Biomechanical model of the human foot: kinematics and kinetics during the stance phase of walking

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Bibliographic Details
Title translated into German:Biomechanisches Modell des menschlichen Fusses: kinematische und kinetische Ablaeufe waehrend der Stuetzphase beim Gehen
Author:Scott, Stephen H.; Winter, David A.
Published in:Journal of biomechanics
Published:26 (1993), 9 , S. 1091-1104, Lit.
Format: Publications (Database SPOLIT)
Publication Type: Journal article
Media type: Print resource
Language:English
ISSN:0021-9290, 1873-2380
Keywords:
Online Access:
Identification number:PU199309067073
Source:BISp

Abstract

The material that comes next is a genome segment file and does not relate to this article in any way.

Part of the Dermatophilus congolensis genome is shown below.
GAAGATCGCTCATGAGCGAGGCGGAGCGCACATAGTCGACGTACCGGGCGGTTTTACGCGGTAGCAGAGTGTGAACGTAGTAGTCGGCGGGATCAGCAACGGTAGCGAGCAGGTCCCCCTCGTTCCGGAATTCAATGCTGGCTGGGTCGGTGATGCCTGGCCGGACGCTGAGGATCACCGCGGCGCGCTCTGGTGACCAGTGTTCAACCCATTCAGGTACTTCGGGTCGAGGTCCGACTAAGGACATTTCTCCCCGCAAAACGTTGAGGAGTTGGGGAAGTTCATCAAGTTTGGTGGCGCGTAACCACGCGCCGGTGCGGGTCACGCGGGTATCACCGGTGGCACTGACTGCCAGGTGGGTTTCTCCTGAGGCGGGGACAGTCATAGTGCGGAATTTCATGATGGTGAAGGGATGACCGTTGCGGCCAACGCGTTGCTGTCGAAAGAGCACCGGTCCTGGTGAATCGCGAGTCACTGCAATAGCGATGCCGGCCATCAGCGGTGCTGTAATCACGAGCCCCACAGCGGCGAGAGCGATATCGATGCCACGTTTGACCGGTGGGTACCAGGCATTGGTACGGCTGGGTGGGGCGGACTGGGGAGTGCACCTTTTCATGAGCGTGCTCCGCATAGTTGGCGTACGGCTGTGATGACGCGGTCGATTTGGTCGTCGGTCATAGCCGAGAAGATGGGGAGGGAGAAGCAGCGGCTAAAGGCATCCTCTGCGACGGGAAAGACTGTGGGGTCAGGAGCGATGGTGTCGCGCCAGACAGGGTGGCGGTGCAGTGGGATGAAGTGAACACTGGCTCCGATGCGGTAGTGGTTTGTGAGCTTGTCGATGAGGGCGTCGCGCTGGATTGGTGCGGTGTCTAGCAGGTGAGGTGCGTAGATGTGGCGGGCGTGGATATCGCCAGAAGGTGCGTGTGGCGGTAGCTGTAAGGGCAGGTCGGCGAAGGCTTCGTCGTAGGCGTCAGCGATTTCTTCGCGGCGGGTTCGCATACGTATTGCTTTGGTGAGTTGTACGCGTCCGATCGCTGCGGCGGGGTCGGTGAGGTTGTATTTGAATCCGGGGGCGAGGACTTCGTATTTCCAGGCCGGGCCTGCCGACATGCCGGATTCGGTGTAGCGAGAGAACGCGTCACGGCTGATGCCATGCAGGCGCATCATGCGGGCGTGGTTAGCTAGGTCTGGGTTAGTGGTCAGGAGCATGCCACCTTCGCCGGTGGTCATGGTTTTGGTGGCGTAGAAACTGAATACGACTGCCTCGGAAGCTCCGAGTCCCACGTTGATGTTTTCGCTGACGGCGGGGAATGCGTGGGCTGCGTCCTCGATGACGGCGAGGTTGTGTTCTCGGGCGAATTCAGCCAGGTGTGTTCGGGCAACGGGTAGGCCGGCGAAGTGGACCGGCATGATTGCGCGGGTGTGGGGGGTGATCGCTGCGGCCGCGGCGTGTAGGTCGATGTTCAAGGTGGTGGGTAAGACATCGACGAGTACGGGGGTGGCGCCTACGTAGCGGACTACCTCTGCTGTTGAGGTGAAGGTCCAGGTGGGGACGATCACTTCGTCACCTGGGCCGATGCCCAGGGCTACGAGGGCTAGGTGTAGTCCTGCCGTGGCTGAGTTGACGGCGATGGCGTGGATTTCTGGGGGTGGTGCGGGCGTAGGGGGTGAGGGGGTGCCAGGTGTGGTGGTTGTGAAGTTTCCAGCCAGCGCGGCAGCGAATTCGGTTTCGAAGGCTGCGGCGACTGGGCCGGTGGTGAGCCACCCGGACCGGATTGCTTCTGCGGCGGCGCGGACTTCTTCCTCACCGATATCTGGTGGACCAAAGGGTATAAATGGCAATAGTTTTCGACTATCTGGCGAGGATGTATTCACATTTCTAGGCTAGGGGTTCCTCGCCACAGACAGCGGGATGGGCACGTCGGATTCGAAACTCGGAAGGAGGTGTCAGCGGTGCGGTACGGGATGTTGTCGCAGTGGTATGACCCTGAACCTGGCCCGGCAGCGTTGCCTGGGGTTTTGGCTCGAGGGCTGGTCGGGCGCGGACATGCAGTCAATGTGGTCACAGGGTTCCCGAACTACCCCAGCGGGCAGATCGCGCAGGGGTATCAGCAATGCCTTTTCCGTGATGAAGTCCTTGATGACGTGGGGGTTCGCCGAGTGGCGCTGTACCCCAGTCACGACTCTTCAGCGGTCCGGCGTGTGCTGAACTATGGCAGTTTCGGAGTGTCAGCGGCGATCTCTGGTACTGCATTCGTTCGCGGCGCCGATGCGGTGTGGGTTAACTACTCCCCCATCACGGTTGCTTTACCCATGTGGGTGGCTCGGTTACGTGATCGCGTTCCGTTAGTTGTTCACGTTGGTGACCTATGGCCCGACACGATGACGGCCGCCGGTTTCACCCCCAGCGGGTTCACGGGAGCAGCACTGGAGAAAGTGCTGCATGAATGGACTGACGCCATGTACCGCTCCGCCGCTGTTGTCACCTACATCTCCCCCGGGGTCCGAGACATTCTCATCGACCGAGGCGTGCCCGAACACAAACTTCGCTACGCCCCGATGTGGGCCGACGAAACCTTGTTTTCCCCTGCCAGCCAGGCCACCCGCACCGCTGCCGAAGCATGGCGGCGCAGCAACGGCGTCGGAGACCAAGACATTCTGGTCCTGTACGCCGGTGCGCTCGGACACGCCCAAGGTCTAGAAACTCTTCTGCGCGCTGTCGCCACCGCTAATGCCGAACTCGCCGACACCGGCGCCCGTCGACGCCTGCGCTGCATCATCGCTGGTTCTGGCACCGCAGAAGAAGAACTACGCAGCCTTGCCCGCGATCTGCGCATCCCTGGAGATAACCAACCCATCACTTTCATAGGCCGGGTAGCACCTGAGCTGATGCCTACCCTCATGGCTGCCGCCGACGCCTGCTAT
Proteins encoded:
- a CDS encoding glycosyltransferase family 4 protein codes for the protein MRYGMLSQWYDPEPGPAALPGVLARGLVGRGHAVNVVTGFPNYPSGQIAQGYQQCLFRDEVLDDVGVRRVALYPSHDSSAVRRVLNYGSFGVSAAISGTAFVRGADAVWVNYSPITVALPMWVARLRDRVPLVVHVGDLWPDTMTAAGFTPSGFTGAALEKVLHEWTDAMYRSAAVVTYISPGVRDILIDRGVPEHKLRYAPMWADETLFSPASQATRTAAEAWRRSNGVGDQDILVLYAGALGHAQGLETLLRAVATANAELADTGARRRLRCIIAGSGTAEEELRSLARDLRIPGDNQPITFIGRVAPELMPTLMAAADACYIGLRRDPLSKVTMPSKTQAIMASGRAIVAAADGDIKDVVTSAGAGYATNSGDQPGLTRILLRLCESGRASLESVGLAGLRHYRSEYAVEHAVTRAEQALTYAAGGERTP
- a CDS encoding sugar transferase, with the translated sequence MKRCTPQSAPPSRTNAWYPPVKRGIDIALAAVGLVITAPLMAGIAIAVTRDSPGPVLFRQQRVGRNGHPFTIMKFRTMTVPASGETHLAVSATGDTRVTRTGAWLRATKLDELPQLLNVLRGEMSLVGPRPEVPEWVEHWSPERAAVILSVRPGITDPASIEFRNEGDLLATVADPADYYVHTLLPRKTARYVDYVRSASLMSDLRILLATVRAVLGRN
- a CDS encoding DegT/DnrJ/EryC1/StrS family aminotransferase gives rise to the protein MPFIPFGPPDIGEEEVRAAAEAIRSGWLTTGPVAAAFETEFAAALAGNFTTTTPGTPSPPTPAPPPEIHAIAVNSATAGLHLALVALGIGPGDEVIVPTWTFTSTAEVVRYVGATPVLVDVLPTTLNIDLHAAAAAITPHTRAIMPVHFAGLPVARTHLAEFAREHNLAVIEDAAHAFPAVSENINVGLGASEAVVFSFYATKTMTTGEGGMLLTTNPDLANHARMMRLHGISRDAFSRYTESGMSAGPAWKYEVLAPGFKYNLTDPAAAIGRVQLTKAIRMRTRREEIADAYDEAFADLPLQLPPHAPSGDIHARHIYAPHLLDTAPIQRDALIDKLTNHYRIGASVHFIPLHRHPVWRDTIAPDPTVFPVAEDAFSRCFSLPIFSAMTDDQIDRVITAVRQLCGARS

A model of human foot is proposed in which the foot is represented as 8 rigid segments and 8 monocentric, single-degree-of-freedom joints. The soft tissue under the foot is divided into 7 independent sites of contact, or loading, and each of these is modelled as a nonlinear spring and a nonlinear damper in-parallel. The model was used to estimate the kinematics and kinetics of the foot during the stance phase of walking. Force sustained at each loading site was calculated from walking trials in which only portions of the foot landed on a small force platform. The position of the calcaneus was defined by surface markers, whereas the position of the distal segments were based upon chalk footprints and an estimate of the compression of the plantar soft tissue. Results suggest that the joints that constitute the longitudinal arch extend slightly when the forefoot is loaded. During push-off, these joints flex as the metatarsophalangeal joints extend. Similar kinematic results were estimated when the distal segments of the foot were defined by surface markers. The magnitude of joint moments of force depended largely on the distribution of the load under the foot which varied considerably between subjects. The stable, yet resilient properties of the foot, as highlighted by this model, should be considered in 3-dimensional dynamic models used to study human locomotion. The model provides an objective tool to quantify foot motion and loading, which may prove useful for describing foot function in normal and pathological conditions. Verf.-Ref.